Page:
The Sisterhood I Never Wanted to Join

By Kimberly Sears

sayIn the files next to my writing desk there’s a folder labeled “Baby Sears 2014!” in neat, excited handwriting. Inside are ultrasound papers and the remnants of a treasure hunt I made my husband to tell him our good news. But of course there was no Baby Sears born in 2014. Because that was the …

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Guest Post: Life Cycle

By Hildie Westenhaver

Lindsey Price Jackson is an attorney at a child advocacy nonprofit in Connecticut, where she lives with her handsome husband. Lindsey spends many nights on her laptop, either teaching Online Seminary or writing the next great American novel! She is a cancer survivor who celebrates the beauty of life through endless ice cream cones, day …

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Sanctissimi Corporis

By Julianna Kelly Bratt

At Ogunquit Beach, where Maine meets the North Atlantic Ocean, we sprinkled my great-aunt Rosemary’s ashes. The sky was dripping and cold and grey, and I watched her sister pour her out into the sand, like she had always been a part of it. I want the same thing when I die. Dust to dust, …

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Lime Kiln Point, San Juan Island

Today’s guest post is from Robin, who graduated from BYU in Broadcast Journalism and worked in TV news in Washington DC where she fell in love, literally and figuratively. Her Virginia-born husband tricked her into a life on the opposite side of the country in the Pacific Northwest. Robin is an Arizonan at heart who craves flip flops year round, taco stands and lime Cokes. She blogs at lovingcake.wordpress.com

There is a spot on San Juan Island boasting the best odds in the world to see a whale from land. That’s where we found ourselves Labor Day Weekend. We visited The Whale Museum to prepare ourselves. We read up on marine mammals, ooooed and awed over the newest orca babies, learned how to differentiate between dolphins and  porpoises, saw the genealogy of J, K and L pods, read about the harsh reality of tracking and tried to unlearn about the unfortunate existence of whale parasites.

Standing under a giant whale skeleton suspended from the ceiling I did what anyone would do – I imagined Jonah inside its belly. Before exiting the museum we brushed up on our whale calls.

My expectations at the beginning of the weekend in the whale spotting department had been pretty low. I was just excited to explore a part of the Northwest I had not yet been to. But after paying our $10 park fee and walking along the rocky cliff shoreline, the lapping waves did something to me. I was determined to see a baby calf with its mom or a pod. Squinting into the sun, I began scanning the water with a concentration reminiscent of my life-guarding days.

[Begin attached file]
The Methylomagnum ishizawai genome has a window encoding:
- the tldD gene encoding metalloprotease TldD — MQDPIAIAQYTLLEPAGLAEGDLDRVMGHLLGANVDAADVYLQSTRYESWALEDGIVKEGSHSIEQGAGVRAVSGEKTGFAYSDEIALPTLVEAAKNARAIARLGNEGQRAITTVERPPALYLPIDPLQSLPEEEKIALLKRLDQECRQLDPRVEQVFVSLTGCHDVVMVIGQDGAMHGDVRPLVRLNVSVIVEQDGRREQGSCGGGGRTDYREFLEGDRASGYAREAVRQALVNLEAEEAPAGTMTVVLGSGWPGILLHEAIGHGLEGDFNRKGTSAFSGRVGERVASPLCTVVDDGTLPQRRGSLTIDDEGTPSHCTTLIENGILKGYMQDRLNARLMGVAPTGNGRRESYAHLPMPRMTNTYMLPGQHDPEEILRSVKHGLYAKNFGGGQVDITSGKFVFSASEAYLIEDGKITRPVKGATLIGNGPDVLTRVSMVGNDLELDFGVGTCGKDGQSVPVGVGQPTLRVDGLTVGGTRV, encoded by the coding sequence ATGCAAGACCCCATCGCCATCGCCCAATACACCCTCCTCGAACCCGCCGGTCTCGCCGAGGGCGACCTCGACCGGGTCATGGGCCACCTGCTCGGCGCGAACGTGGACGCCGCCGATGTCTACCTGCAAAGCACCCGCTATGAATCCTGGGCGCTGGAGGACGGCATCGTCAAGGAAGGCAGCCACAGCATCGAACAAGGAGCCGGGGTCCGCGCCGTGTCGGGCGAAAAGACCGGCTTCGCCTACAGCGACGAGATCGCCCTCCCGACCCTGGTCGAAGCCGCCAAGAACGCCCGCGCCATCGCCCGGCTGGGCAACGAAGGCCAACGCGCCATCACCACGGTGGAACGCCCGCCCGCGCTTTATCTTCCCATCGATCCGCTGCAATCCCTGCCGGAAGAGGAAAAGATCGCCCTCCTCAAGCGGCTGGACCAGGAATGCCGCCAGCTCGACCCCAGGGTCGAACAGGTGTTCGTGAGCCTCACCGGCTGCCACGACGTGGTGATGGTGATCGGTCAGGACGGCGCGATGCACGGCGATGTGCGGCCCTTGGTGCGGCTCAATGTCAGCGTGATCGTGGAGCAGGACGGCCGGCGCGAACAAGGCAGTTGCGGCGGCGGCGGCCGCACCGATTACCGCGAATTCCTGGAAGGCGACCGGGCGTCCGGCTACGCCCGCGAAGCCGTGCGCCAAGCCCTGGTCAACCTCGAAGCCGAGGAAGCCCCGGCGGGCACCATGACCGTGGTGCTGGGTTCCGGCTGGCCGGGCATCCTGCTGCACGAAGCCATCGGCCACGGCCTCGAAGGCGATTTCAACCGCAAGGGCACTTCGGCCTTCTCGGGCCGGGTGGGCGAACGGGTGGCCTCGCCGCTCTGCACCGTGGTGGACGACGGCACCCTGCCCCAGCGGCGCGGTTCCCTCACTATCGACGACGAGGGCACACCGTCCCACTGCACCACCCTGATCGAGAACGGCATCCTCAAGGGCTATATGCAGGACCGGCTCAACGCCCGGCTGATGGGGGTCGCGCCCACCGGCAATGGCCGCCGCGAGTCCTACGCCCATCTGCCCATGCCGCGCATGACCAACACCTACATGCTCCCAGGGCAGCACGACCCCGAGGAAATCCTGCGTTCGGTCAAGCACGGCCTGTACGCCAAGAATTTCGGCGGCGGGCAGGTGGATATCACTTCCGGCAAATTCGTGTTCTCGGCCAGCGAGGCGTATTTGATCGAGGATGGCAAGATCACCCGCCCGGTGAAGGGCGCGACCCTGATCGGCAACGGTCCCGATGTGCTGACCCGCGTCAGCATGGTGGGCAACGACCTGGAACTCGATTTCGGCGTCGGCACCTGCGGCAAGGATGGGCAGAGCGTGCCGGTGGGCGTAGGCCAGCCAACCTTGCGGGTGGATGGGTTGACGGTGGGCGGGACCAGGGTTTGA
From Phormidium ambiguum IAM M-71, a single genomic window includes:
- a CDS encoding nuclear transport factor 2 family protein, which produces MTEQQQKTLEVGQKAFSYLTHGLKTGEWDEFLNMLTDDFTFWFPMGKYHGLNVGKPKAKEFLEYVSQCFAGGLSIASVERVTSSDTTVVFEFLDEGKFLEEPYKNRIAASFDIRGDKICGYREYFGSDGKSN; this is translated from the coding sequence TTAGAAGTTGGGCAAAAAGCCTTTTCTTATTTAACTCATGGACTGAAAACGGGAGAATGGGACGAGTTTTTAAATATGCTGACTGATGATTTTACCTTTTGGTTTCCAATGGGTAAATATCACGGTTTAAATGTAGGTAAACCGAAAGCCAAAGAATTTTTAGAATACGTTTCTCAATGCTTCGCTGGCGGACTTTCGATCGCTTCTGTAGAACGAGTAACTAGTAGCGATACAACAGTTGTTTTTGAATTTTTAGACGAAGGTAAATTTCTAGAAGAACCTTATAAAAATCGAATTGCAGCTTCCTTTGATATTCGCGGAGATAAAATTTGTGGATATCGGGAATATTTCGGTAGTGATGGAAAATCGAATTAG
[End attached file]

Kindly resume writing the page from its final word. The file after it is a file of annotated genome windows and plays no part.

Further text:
And then we waited.

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The Paradox of Hope

By Rosalyn Eves

I’ve been thinking a lot lately about hope. Of the three virtues—faith, hope, charity—hope has traditionally been the one I thought about least, because on the surface it seems like such a simple virtue, even for a habitual pessimist like me. But I’m starting to get that hope isn’t that easy, or that simple. Yesterday …

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A Dream and Three Ultrasounds

By Emily Milner

First, the dream, at eight weeks pregnant:
It’s my birthday and there is some kind of crisis–a doctor masked in black trying to kill people, but friends organize a huge line of women knocking on the door bringing me gifts. I wake from the dream with an overwhelming sense of being loved. I don’t understand the dream, but I write it down anyway.

And the ultrasounds:
I. Seven weeks
Only because I’m spotting, the doctor sends me to have an ultrasound. I climb onto the table and shift my jeans down to my C-section scar, the line that says I have done this before. She squirts warm jelly on me and moves her wand to find the baby. “See the flashing there?” she says. “That’s the heartbeat. Looks good.” She measures it, pronounces it normal, and types “B-A-B-Y” on the screen. She prints me out a picture.

I tuck the picture into my planner. The picture makes the two pink lines on my stick into an actual baby. I am starting to believe in this pregnancy, and it feels good.

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A Living Sacrifice

By Kathyrn Lynard

I SHIFTED MY WEIGHT on the pew and sighed as the sacrament meeting speaker stood to begin his talk. Seven months pregnant, I was swollen and sore, big-bellied, and exhausted from the constant demands of my five young children who were crawling on and off my nearly nonexistent lap, whispering (or not) in my ear, …

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